What the ozone hole tells us about the science of climate change
The atmospheric sciences community is excitedly discussing new results that potentially cast doubt on our understanding of the chemistry of the Antarctic ozone hole. The ozone hole is formed when two molecules of chlorine monoxide react with each other to form what is known as the chlorine dimer, ClOOCl, and that molecule is subsequently blasted apart by sunlight to release the chlorine atoms. New results suggest that this reaction is actually much slower than previously suggested. If this is true, it suggests that there is some important chemical process destroying ozone in the Antarctic stratosphere that we do not know about.
In reaction to this unexpected scientific result, stratospheric chemists are attacking the problem, trying to think up potential mechanisms that reconcile these new measurements with everything else we know about the chemistry of the stratosphere. As a former stratospheric chemist, I can say that I have not seen this level of excitement in the stratospheric chemistry community in at least 10 or 15 years.
So what does this tell us about the science of climate change? It tells us that many of the criticisms of climate science coming from the skeptics are dead wrong.
Skeptic Myth No. 1: Scientists who don’t go along with the consensus are ostracized.
Reality: Scientists make a name for themselves by destroying the common wisdom. This new result on the ozone hole chemistry shows this. These researchers had no trouble publishing their results, and no one is attacking them for it. In fact, they are receiving tremendous positive publicity; just read the Nature article linked above. If this measurement turns out to be correct, these researchers will have made a significant name for themselves.
Skeptic Myth No. 2: The scientific community is not interested in any results that conflict with the consensus.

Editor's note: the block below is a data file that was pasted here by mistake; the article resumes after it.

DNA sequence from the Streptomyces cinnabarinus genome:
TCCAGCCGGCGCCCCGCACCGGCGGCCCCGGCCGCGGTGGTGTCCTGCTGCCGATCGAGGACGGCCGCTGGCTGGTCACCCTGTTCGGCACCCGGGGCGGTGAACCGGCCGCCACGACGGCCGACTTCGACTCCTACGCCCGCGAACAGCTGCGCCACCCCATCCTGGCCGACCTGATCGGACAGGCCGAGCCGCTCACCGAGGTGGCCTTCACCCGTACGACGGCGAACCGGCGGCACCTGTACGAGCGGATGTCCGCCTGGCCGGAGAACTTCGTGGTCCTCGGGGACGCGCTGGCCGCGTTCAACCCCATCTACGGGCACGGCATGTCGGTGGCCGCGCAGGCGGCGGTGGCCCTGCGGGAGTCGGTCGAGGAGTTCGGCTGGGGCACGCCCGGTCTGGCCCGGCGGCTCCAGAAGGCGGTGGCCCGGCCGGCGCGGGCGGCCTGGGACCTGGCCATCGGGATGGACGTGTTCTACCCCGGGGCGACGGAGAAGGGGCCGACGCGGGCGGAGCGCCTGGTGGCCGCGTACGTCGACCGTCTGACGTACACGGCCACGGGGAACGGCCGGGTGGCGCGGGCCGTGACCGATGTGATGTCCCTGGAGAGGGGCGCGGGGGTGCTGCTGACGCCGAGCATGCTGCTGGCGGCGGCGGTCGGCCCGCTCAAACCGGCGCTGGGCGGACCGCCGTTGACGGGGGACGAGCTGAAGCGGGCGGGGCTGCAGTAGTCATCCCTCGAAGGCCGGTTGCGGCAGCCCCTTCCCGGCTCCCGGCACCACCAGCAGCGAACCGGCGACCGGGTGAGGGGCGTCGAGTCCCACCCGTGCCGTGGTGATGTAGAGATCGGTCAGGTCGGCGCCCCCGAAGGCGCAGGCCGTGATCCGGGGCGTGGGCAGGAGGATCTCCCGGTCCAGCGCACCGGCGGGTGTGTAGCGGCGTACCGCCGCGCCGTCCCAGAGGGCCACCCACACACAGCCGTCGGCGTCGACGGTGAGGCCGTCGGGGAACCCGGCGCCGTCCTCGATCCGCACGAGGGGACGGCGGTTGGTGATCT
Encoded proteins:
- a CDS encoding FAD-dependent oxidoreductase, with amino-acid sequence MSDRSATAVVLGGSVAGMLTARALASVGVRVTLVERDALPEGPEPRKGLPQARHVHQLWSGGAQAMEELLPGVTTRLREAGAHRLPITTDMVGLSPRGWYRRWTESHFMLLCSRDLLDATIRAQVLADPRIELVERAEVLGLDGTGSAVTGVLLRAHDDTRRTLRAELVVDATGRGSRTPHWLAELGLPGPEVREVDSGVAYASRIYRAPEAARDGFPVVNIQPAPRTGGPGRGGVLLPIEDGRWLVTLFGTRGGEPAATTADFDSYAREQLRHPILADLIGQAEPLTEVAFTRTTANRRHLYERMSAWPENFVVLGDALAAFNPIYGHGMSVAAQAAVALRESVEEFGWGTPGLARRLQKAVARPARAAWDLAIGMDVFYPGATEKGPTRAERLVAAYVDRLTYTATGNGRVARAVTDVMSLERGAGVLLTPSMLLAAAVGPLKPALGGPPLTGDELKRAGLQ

Reality: Credible scientific results that cast doubt on our scientific understanding of any subject are always of great interest to the scientific community. In this case, for example, many researchers around the world have jumped on this problem, trying to understand what the implications of it are for stratospheric chemistry, or to find additional data to validate the measurement. Those who solve the riddle and figure out how this new measurement fits in will also make quite a name for themselves. That is also clear from the Nature article.
Overall, the idea that any scientific community is not interested in new ideas is ridiculous. Good new ideas are the fuel that science runs on, and when new ones come out, they are thoroughly investigated by the scientific community. This new result about the ozone hole is a good example.
For those of you who might be wondering, here is what I think about this new measurement. First, it is crucial to realize that it has not been replicated. Replication is the cornerstone of science, and results that have not been replicated must be considered tentative. Second, my intuition suggests that attempts to replicate this measure will fail, and the measurement will turn out to be wrong. Before this new measurement, our understanding of stratospheric chemistry fit together well, like a completed jigsaw puzzle. If this new measurement turns out to be right, then there must be a compensating error somewhere else in our understanding. That would mean previously there were two errors, which exactly compensated in our understanding of ozone hole chemistry. While this is certainly possible, it strikes me as unlikely. However, the great thing about science is that future research will determine whether my intuition is right or not.
The other important thing to remember is that this new result does not mean that chlorine from chlorofluorocarbons is not responsible for the ozone hole. In fact, it is still highly likely that chlorine is destroying ozone. However, if this measurement turns out to be right, chlorine will be destroying ozone in a way that we do not presently understand.